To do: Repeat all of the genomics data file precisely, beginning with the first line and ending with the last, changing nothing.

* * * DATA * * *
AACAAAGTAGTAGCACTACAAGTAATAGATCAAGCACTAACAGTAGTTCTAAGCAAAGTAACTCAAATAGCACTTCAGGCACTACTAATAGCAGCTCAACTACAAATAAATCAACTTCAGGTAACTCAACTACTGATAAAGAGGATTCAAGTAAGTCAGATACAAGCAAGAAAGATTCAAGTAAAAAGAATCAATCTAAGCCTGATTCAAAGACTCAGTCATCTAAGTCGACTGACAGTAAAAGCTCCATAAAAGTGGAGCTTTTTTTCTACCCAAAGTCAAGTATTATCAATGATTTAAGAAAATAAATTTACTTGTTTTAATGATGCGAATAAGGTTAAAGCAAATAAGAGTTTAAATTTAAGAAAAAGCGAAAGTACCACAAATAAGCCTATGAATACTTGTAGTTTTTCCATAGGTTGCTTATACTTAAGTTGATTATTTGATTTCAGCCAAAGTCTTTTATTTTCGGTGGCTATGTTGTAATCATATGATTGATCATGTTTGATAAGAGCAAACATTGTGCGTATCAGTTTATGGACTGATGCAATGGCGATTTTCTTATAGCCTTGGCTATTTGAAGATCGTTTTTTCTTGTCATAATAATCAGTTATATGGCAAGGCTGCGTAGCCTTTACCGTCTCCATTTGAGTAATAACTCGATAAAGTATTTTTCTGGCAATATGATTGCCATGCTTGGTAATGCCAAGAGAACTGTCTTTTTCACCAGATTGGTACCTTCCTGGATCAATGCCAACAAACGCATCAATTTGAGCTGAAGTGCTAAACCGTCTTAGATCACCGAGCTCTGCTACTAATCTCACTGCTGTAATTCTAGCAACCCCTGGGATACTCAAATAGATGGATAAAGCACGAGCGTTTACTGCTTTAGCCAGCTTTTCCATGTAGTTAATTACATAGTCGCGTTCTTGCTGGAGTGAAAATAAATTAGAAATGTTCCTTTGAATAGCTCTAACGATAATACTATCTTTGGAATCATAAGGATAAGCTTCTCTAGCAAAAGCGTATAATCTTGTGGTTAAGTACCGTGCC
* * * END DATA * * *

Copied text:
AACAAAGTAGTAGCACTACAAGTAATAGATCAAGCACTAACAGTAGTTCTAAGCAAAGTAACTCAAATAGCACTTCAGGCACTACTAATAGCAGCTCAACTACAAATAAATCAACTTCAGGTAACTCAACTACTGATAAAGAGGATTCAAGTAAGTCAGATACAAGCAAGAAAGATTCAAGTAAAAAGAATCAATCTAAGCCTGATTCAAAGACTCAGTCATCTAAGTCGACTGACAGTAAAAGCTCCATAAAAGTGGAGCTTTTTTTCTACCCAAAGTCAAGTATTATCAATGATTTAAGAAAATAAATTTACTTGTTTTAATGATGCGAATAAGGTTAAAGCAAATAAGAGTTTAAATTTAAGAAAAAGCGAAAGTACCACAAATAAGCCTATGAATACTTGTAGTTTTTCCATAGGTTGCTTATACTTAAGTTGATTATTTGATTTCAGCCAAAGTCTTTTATTTTCGGTGGCTATGTTGTAATCATATGATTGATCATGTTTGATAAGAGCAAACATTGTGCGTATCAGTTTATGGACTGATGCAATGGCGATTTTCTTATAGCCTTGGCTATTTGAAGATCGTTTTTTCTTGTCATAATAATCAGTTATATGGCAAGGCTGCGTAGCCTTTACCGTCTCCATTTGAGTAATAACTCGATAAAGTATTTTTCTGGCAATATGATTGCCATGCTTGGTAATGCCAAGAGAACTGTCTTTTTCACCAGATTGGTACCTTCCTGGATCAATGCCAACAAACGCATCAATTTGAGCTGAAGTGCTAAACCGTCTTAGATCACCGAGCTCTGCTACTAATCTCACTGCTGTAATTCTAGCAACCCCTGGGATACTCAAATAGATGGATAAAGCACGAGCGTTTACTGCTTTAGCCAGCTTTTCCATGTAGTTAATTACATAGTCGCGTTCTTGCTGGAGTGAAAATAAATTAGAAATGTTCCTTTGAATAGCTCTAACGATAATACTATCTTTGGAATCATAAGGATAAGCTTCTCTAGCAAAAGCGTATAATCTTGTGGTTAAGTACCGTGCC